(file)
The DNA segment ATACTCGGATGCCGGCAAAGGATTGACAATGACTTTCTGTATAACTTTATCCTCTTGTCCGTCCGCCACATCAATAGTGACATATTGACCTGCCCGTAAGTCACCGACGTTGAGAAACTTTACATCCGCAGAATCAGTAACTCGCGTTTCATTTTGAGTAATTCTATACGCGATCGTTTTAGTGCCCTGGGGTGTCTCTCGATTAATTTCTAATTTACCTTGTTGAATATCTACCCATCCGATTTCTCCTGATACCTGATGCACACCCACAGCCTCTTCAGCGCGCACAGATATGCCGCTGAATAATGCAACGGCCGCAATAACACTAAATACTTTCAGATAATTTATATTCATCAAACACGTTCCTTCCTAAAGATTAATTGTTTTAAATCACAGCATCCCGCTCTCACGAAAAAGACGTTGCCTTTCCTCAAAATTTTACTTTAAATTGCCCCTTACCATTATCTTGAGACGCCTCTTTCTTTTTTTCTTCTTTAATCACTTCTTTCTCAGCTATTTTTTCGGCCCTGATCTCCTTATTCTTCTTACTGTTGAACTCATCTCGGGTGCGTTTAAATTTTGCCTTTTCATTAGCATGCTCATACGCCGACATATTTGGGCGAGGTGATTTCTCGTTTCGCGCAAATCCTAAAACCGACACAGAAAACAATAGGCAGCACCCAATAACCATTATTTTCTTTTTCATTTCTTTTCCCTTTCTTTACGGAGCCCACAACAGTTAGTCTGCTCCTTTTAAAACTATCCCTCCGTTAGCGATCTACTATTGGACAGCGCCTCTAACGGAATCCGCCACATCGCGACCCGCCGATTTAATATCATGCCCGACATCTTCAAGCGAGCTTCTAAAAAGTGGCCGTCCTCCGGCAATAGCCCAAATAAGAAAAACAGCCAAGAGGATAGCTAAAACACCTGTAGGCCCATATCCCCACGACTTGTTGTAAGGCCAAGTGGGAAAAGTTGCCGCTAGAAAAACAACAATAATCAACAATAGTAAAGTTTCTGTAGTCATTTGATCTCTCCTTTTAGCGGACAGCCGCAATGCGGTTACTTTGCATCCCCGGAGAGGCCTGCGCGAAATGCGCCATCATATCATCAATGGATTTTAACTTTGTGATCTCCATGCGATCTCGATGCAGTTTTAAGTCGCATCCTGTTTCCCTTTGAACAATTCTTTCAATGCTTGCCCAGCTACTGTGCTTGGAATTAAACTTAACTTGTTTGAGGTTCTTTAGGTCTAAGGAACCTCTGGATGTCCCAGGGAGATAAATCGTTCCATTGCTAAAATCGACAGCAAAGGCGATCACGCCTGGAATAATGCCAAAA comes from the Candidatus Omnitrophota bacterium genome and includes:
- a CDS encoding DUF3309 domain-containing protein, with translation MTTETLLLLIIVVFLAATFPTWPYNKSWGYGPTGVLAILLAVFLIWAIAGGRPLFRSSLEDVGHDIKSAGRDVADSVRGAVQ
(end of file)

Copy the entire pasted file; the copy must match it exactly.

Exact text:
The DNA segment ATACTCGGATGCCGGCAAAGGATTGACAATGACTTTCTGTATAACTTTATCCTCTTGTCCGTCCGCCACATCAATAGTGACATATTGACCTGCCCGTAAGTCACCGACGTTGAGAAACTTTACATCCGCAGAATCAGTAACTCGCGTTTCATTTTGAGTAATTCTATACGCGATCGTTTTAGTGCCCTGGGGTGTCTCTCGATTAATTTCTAATTTACCTTGTTGAATATCTACCCATCCGATTTCTCCTGATACCTGATGCACACCCACAGCCTCTTCAGCGCGCACAGATATGCCGCTGAATAATGCAACGGCCGCAATAACACTAAATACTTTCAGATAATTTATATTCATCAAACACGTTCCTTCCTAAAGATTAATTGTTTTAAATCACAGCATCCCGCTCTCACGAAAAAGACGTTGCCTTTCCTCAAAATTTTACTTTAAATTGCCCCTTACCATTATCTTGAGACGCCTCTTTCTTTTTTTCTTCTTTAATCACTTCTTTCTCAGCTATTTTTTCGGCCCTGATCTCCTTATTCTTCTTACTGTTGAACTCATCTCGGGTGCGTTTAAATTTTGCCTTTTCATTAGCATGCTCATACGCCGACATATTTGGGCGAGGTGATTTCTCGTTTCGCGCAAATCCTAAAACCGACACAGAAAACAATAGGCAGCACCCAATAACCATTATTTTCTTTTTCATTTCTTTTCCCTTTCTTTACGGAGCCCACAACAGTTAGTCTGCTCCTTTTAAAACTATCCCTCCGTTAGCGATCTACTATTGGACAGCGCCTCTAACGGAATCCGCCACATCGCGACCCGCCGATTTAATATCATGCCCGACATCTTCAAGCGAGCTTCTAAAAAGTGGCCGTCCTCCGGCAATAGCCCAAATAAGAAAAACAGCCAAGAGGATAGCTAAAACACCTGTAGGCCCATATCCCCACGACTTGTTGTAAGGCCAAGTGGGAAAAGTTGCCGCTAGAAAAACAACAATAATCAACAATAGTAAAGTTTCTGTAGTCATTTGATCTCTCCTTTTAGCGGACAGCCGCAATGCGGTTACTTTGCATCCCCGGAGAGGCCTGCGCGAAATGCGCCATCATATCATCAATGGATTTTAACTTTGTGATCTCCATGCGATCTCGATGCAGTTTTAAGTCGCATCCTGTTTCCCTTTGAACAATTCTTTCAATGCTTGCCCAGCTACTGTGCTTGGAATTAAACTTAACTTGTTTGAGGTTCTTTAGGTCTAAGGAACCTCTGGATGTCCCAGGGAGATAAATCGTTCCATTGCTAAAATCGACAGCAAAGGCGATCACGCCTGGAATAATGCCAAAA comes from the Candidatus Omnitrophota bacterium genome and includes:
- a CDS encoding DUF3309 domain-containing protein, with translation MTTETLLLLIIVVFLAATFPTWPYNKSWGYGPTGVLAILLAVFLIWAIAGGRPLFRSSLEDVGHDIKSAGRDVADSVRGAVQ